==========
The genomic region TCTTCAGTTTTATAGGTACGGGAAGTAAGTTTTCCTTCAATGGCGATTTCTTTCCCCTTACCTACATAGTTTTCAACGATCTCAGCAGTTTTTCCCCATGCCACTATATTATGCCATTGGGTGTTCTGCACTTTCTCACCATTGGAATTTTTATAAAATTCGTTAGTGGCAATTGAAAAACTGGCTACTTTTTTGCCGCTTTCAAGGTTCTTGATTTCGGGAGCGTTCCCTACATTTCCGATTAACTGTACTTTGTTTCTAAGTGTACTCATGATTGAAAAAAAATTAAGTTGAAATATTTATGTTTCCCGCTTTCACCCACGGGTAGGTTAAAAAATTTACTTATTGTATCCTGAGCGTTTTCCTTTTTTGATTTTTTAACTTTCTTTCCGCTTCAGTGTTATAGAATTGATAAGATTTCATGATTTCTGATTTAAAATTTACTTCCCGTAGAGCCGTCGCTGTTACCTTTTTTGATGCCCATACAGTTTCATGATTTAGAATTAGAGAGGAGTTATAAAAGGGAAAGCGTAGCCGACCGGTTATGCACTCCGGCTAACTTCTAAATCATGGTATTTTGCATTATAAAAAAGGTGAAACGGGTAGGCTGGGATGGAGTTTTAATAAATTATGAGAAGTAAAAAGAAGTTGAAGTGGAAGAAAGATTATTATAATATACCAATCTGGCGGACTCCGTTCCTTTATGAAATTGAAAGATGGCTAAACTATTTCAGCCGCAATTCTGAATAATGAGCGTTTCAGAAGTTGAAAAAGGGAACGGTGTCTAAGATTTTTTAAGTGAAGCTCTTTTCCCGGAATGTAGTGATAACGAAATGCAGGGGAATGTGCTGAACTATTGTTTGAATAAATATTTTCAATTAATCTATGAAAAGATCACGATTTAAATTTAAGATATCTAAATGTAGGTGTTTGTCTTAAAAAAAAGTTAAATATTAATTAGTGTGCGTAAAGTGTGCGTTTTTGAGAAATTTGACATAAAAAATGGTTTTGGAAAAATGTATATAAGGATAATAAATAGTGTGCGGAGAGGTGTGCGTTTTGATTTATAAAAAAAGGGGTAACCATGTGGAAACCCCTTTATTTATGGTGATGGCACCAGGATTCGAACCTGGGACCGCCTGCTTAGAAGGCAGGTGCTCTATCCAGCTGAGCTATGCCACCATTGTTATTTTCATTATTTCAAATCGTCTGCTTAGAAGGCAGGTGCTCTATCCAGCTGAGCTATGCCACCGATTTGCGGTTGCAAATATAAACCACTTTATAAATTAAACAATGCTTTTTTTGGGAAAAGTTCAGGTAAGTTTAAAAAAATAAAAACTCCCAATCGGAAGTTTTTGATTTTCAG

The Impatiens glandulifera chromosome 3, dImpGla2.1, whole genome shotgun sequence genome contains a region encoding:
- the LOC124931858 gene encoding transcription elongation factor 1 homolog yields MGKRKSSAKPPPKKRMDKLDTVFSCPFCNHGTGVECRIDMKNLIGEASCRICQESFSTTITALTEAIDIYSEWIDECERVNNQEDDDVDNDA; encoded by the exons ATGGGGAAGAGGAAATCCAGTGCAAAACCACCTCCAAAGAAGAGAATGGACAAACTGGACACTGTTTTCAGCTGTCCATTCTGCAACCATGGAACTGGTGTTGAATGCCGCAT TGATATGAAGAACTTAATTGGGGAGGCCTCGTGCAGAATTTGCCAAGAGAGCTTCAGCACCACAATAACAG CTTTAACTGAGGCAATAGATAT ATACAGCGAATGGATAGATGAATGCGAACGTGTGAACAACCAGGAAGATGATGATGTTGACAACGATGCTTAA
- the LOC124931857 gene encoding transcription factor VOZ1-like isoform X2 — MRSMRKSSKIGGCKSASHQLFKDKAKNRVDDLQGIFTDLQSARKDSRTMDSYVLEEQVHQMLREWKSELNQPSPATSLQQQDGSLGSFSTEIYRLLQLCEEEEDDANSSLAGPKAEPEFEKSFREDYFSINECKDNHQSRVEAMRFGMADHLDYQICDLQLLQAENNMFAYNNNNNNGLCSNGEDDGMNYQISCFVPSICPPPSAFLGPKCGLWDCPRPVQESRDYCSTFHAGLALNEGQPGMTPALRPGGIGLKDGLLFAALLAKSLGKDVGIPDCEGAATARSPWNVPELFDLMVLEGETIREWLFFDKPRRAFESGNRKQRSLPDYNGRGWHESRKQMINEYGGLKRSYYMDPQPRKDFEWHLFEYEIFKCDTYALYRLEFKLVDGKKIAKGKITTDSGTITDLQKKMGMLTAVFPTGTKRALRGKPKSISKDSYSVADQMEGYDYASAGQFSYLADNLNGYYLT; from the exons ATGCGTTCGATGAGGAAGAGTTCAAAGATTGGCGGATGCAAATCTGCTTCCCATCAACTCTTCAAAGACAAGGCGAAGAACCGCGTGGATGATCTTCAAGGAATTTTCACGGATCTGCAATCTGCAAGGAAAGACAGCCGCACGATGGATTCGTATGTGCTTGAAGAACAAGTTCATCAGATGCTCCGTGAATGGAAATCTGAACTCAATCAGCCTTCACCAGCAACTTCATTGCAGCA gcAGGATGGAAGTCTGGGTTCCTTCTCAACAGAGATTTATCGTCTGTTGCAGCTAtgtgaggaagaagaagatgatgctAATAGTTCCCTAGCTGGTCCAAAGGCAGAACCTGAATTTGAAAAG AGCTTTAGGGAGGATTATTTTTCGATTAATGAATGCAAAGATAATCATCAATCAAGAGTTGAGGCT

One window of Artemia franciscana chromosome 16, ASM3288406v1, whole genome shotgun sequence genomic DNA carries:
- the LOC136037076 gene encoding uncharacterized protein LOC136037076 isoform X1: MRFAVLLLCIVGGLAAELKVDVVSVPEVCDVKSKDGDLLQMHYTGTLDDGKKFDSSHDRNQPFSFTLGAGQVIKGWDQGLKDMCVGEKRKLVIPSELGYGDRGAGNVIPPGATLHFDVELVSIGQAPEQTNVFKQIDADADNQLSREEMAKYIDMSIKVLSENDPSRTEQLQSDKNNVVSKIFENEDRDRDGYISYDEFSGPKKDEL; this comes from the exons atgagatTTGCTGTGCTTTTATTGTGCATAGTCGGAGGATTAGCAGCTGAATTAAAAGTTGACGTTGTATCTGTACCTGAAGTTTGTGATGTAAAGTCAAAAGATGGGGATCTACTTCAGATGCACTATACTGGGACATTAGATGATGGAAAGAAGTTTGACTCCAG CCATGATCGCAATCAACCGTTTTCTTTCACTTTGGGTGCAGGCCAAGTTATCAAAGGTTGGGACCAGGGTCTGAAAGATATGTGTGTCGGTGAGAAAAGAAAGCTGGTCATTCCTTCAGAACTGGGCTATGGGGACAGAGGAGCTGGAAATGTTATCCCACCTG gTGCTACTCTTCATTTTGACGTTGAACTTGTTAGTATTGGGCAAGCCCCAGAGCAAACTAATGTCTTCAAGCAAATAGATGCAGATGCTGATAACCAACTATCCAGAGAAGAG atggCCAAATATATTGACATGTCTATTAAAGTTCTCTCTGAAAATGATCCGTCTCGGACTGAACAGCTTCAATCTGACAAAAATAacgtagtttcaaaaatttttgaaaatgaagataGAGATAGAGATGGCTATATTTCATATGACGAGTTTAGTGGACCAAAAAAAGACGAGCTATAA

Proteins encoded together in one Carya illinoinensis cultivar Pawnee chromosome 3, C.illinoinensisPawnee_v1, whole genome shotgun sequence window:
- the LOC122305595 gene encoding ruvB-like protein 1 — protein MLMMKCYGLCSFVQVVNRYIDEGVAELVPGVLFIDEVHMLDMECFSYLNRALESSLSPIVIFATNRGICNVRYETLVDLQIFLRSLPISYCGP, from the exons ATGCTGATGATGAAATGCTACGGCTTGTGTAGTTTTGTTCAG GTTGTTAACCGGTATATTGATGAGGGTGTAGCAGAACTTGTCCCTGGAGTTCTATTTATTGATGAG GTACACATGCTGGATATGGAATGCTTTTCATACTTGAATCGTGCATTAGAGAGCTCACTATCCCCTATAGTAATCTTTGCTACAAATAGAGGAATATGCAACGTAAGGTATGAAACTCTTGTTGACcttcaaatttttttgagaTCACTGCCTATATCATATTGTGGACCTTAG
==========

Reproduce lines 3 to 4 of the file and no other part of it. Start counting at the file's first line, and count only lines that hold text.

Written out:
- the LOC124931858 gene encoding transcription elongation factor 1 homolog yields MGKRKSSAKPPPKKRMDKLDTVFSCPFCNHGTGVECRIDMKNLIGEASCRICQESFSTTITALTEAIDIYSEWIDECERVNNQEDDDVDNDA; encoded by the exons ATGGGGAAGAGGAAATCCAGTGCAAAACCACCTCCAAAGAAGAGAATGGACAAACTGGACACTGTTTTCAGCTGTCCATTCTGCAACCATGGAACTGGTGTTGAATGCCGCAT TGATATGAAGAACTTAATTGGGGAGGCCTCGTGCAGAATTTGCCAAGAGAGCTTCAGCACCACAATAACAG CTTTAACTGAGGCAATAGATAT ATACAGCGAATGGATAGATGAATGCGAACGTGTGAACAACCAGGAAGATGATGATGTTGACAACGATGCTTAA
- the LOC124931857 gene encoding transcription factor VOZ1-like isoform X2 — MRSMRKSSKIGGCKSASHQLFKDKAKNRVDDLQGIFTDLQSARKDSRTMDSYVLEEQVHQMLREWKSELNQPSPATSLQQQDGSLGSFSTEIYRLLQLCEEEEDDANSSLAGPKAEPEFEKSFREDYFSINECKDNHQSRVEAMRFGMADHLDYQICDLQLLQAENNMFAYNNNNNNGLCSNGEDDGMNYQISCFVPSICPPPSAFLGPKCGLWDCPRPVQESRDYCSTFHAGLALNEGQPGMTPALRPGGIGLKDGLLFAALLAKSLGKDVGIPDCEGAATARSPWNVPELFDLMVLEGETIREWLFFDKPRRAFESGNRKQRSLPDYNGRGWHESRKQMINEYGGLKRSYYMDPQPRKDFEWHLFEYEIFKCDTYALYRLEFKLVDGKKIAKGKITTDSGTITDLQKKMGMLTAVFPTGTKRALRGKPKSISKDSYSVADQMEGYDYASAGQFSYLADNLNGYYLT; from the exons ATGCGTTCGATGAGGAAGAGTTCAAAGATTGGCGGATGCAAATCTGCTTCCCATCAACTCTTCAAAGACAAGGCGAAGAACCGCGTGGATGATCTTCAAGGAATTTTCACGGATCTGCAATCTGCAAGGAAAGACAGCCGCACGATGGATTCGTATGTGCTTGAAGAACAAGTTCATCAGATGCTCCGTGAATGGAAATCTGAACTCAATCAGCCTTCACCAGCAACTTCATTGCAGCA gcAGGATGGAAGTCTGGGTTCCTTCTCAACAGAGATTTATCGTCTGTTGCAGCTAtgtgaggaagaagaagatgatgctAATAGTTCCCTAGCTGGTCCAAAGGCAGAACCTGAATTTGAAAAG AGCTTTAGGGAGGATTATTTTTCGATTAATGAATGCAAAGATAATCATCAATCAAGAGTTGAGGCT